The First Deputy Speaker, Mr Joseph Osei-Owusu said nobody had the right to mine illegally in the country. He said the approach used in preventing illegal mining was not yielding the needed results and added that if he had his way, he would legislate for security agencies to shoot and kill people engaged in the destruction of the environment.

That, he said, would deter others from engaging in illegal mining and destroying the environment.

[The Majority leader], Mr Kyei-Mensah-Bonsu, [agreed and also] said the Constitution did not frown on the use of force to prevent the commission of crime, explaining that such exercise of force might lead to death. Mr Kyei-Mensah-Bonsu said the illegal miners had destroyed water bodies, while illegal sand winning and harmful activities had destroyed the forest cover. UNQUOTE

Now, we all know that the NDC flag-bearer, Mr John Dramani Mahama, used galamsey as as a propaganda tool with which to try and win votes away from the NPP. He even went as far as pledging to grant an amnesty to the people the NPP Government had prosecuted and convicted for engaging in galamsey. So, you would have thought that the electorate would favour NDC candidates in constituencies whose MPs not only wanted to convict galamsey operators but would, if they had their way, shoot to kill them.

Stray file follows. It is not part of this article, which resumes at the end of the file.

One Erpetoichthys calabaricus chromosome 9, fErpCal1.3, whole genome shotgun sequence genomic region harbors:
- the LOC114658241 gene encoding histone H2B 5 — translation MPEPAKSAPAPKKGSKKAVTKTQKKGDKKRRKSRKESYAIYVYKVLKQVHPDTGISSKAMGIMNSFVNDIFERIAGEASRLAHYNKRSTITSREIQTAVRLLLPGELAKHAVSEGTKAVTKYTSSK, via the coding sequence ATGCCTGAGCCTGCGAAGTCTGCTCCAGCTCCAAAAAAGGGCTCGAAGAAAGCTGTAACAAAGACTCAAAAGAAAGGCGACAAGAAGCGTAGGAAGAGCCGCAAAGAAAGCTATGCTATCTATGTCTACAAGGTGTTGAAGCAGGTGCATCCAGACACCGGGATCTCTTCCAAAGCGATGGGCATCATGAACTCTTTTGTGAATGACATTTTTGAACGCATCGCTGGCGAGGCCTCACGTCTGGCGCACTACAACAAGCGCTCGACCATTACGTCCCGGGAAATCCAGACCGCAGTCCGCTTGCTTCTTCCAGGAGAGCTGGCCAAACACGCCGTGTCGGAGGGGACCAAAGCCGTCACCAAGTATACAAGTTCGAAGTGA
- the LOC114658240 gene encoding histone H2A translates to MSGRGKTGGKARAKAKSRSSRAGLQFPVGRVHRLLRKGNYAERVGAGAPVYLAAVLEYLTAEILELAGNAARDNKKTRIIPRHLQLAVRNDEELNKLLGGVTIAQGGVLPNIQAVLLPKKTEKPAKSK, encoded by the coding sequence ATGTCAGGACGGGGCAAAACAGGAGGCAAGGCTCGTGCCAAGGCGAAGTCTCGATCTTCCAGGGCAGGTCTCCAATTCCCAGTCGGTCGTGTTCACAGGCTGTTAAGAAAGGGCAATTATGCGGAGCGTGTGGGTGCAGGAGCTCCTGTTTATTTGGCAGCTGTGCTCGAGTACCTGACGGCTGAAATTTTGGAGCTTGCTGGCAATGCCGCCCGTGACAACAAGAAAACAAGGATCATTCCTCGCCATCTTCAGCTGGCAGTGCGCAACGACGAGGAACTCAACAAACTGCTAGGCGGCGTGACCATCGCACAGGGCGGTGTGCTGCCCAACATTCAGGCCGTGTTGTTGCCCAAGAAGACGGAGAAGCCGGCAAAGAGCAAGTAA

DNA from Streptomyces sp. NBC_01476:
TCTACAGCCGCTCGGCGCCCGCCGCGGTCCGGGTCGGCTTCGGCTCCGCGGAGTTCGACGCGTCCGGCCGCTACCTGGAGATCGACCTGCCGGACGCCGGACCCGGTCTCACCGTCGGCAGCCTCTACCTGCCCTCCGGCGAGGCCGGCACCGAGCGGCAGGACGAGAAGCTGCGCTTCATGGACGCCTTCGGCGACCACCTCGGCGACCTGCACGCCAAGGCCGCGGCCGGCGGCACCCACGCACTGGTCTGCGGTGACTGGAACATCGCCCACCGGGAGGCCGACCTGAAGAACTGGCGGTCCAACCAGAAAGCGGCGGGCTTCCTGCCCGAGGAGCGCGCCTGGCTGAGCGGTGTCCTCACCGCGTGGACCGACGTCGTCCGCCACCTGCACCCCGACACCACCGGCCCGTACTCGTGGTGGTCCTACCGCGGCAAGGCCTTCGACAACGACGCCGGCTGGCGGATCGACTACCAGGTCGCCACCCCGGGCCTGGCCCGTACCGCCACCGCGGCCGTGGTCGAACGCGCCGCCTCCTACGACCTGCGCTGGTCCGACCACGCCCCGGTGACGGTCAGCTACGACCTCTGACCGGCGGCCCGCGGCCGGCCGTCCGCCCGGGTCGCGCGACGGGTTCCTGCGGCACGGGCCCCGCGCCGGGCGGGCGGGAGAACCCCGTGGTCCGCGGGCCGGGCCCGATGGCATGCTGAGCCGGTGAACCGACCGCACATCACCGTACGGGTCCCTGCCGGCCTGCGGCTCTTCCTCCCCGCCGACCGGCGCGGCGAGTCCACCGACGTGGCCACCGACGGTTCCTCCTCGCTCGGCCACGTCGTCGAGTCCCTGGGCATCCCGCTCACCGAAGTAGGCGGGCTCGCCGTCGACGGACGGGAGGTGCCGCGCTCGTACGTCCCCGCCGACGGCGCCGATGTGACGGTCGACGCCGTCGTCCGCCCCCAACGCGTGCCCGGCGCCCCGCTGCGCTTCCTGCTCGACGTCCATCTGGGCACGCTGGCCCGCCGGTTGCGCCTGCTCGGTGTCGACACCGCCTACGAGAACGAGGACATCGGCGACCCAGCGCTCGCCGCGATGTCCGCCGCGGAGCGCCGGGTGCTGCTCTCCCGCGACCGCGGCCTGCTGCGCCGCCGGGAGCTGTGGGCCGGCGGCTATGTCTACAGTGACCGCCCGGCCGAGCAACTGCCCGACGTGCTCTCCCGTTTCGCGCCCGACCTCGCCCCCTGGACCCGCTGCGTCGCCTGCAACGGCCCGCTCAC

Yet --- hahaha! --- the electorate of Ghana is not as stupid as Mr Mahama thought. The people in the two MPs' constituencies, whose water is polluted and who have to buy sachet water (when they can afford it) in order to be able to drink water, returned both MPs back to Parliament. Here is a report on the return of “Joe The Wise” to Parliament:

QUOTE Joe Wise retains Bekwai seat

Despite stiff competition from an Independent candidate in the parliamentary election for the Bekwai Constituency, Mr. Joseph Osei Owusu of the New Patriotic Party (NPP) managed to retain his seat.